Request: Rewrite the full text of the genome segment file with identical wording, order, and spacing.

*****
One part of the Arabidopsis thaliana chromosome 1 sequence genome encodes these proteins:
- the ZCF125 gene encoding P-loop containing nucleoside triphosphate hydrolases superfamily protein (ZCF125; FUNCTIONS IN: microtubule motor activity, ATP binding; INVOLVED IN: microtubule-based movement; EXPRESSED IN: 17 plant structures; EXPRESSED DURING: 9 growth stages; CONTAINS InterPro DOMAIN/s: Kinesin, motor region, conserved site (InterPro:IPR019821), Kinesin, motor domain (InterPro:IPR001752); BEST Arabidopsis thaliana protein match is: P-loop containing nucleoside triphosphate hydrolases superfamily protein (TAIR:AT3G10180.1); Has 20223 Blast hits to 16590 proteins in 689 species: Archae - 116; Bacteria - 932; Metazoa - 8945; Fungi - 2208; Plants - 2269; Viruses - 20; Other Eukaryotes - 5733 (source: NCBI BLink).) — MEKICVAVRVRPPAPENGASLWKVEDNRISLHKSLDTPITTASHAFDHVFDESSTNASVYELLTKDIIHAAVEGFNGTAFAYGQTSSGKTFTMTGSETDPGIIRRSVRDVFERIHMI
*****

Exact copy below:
One part of the Arabidopsis thaliana chromosome 1 sequence genome encodes these proteins:
- the ZCF125 gene encoding P-loop containing nucleoside triphosphate hydrolases superfamily protein (ZCF125; FUNCTIONS IN: microtubule motor activity, ATP binding; INVOLVED IN: microtubule-based movement; EXPRESSED IN: 17 plant structures; EXPRESSED DURING: 9 growth stages; CONTAINS InterPro DOMAIN/s: Kinesin, motor region, conserved site (InterPro:IPR019821), Kinesin, motor domain (InterPro:IPR001752); BEST Arabidopsis thaliana protein match is: P-loop containing nucleoside triphosphate hydrolases superfamily protein (TAIR:AT3G10180.1); Has 20223 Blast hits to 16590 proteins in 689 species: Archae - 116; Bacteria - 932; Metazoa - 8945; Fungi - 2208; Plants - 2269; Viruses - 20; Other Eukaryotes - 5733 (source: NCBI BLink).) — MEKICVAVRVRPPAPENGASLWKVEDNRISLHKSLDTPITTASHAFDHVFDESSTNASVYELLTKDIIHAAVEGFNGTAFAYGQTSSGKTFTMTGSETDPGIIRRSVRDVFERIHMI